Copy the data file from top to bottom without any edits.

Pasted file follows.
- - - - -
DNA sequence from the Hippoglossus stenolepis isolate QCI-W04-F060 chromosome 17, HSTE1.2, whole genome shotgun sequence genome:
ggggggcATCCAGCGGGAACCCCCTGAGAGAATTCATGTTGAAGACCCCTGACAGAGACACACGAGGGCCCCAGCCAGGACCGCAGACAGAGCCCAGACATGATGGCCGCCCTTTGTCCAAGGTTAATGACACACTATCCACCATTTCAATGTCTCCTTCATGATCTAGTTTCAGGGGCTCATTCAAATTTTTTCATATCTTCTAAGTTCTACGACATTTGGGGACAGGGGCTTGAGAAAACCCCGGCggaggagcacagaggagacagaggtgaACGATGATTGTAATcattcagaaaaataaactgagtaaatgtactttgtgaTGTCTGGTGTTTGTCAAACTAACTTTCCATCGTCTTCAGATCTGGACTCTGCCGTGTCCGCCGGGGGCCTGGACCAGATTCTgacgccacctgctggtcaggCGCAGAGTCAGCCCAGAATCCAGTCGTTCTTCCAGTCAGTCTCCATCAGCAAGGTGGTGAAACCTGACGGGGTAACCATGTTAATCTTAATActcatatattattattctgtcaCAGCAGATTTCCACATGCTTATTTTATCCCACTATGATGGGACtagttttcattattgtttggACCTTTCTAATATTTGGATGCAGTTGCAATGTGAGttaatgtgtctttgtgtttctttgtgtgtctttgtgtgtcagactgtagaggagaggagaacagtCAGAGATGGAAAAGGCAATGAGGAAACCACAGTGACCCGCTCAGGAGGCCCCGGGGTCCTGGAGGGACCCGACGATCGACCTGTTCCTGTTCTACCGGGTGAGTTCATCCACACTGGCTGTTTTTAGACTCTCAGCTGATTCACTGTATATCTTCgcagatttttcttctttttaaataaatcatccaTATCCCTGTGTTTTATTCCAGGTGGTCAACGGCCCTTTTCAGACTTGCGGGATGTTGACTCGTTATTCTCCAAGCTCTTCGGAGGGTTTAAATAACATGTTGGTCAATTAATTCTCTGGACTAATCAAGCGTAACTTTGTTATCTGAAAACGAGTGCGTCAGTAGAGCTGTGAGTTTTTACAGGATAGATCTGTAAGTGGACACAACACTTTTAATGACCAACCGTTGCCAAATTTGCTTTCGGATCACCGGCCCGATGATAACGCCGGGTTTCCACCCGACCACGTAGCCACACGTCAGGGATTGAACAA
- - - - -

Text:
DNA sequence from the Hippoglossus stenolepis isolate QCI-W04-F060 chromosome 17, HSTE1.2, whole genome shotgun sequence genome:
ggggggcATCCAGCGGGAACCCCCTGAGAGAATTCATGTTGAAGACCCCTGACAGAGACACACGAGGGCCCCAGCCAGGACCGCAGACAGAGCCCAGACATGATGGCCGCCCTTTGTCCAAGGTTAATGACACACTATCCACCATTTCAATGTCTCCTTCATGATCTAGTTTCAGGGGCTCATTCAAATTTTTTCATATCTTCTAAGTTCTACGACATTTGGGGACAGGGGCTTGAGAAAACCCCGGCggaggagcacagaggagacagaggtgaACGATGATTGTAATcattcagaaaaataaactgagtaaatgtactttgtgaTGTCTGGTGTTTGTCAAACTAACTTTCCATCGTCTTCAGATCTGGACTCTGCCGTGTCCGCCGGGGGCCTGGACCAGATTCTgacgccacctgctggtcaggCGCAGAGTCAGCCCAGAATCCAGTCGTTCTTCCAGTCAGTCTCCATCAGCAAGGTGGTGAAACCTGACGGGGTAACCATGTTAATCTTAATActcatatattattattctgtcaCAGCAGATTTCCACATGCTTATTTTATCCCACTATGATGGGACtagttttcattattgtttggACCTTTCTAATATTTGGATGCAGTTGCAATGTGAGttaatgtgtctttgtgtttctttgtgtgtctttgtgtgtcagactgtagaggagaggagaacagtCAGAGATGGAAAAGGCAATGAGGAAACCACAGTGACCCGCTCAGGAGGCCCCGGGGTCCTGGAGGGACCCGACGATCGACCTGTTCCTGTTCTACCGGGTGAGTTCATCCACACTGGCTGTTTTTAGACTCTCAGCTGATTCACTGTATATCTTCgcagatttttcttctttttaaataaatcatccaTATCCCTGTGTTTTATTCCAGGTGGTCAACGGCCCTTTTCAGACTTGCGGGATGTTGACTCGTTATTCTCCAAGCTCTTCGGAGGGTTTAAATAACATGTTGGTCAATTAATTCTCTGGACTAATCAAGCGTAACTTTGTTATCTGAAAACGAGTGCGTCAGTAGAGCTGTGAGTTTTTACAGGATAGATCTGTAAGTGGACACAACACTTTTAATGACCAACCGTTGCCAAATTTGCTTTCGGATCACCGGCCCGATGATAACGCCGGGTTTCCACCCGACCACGTAGCCACACGTCAGGGATTGAACAA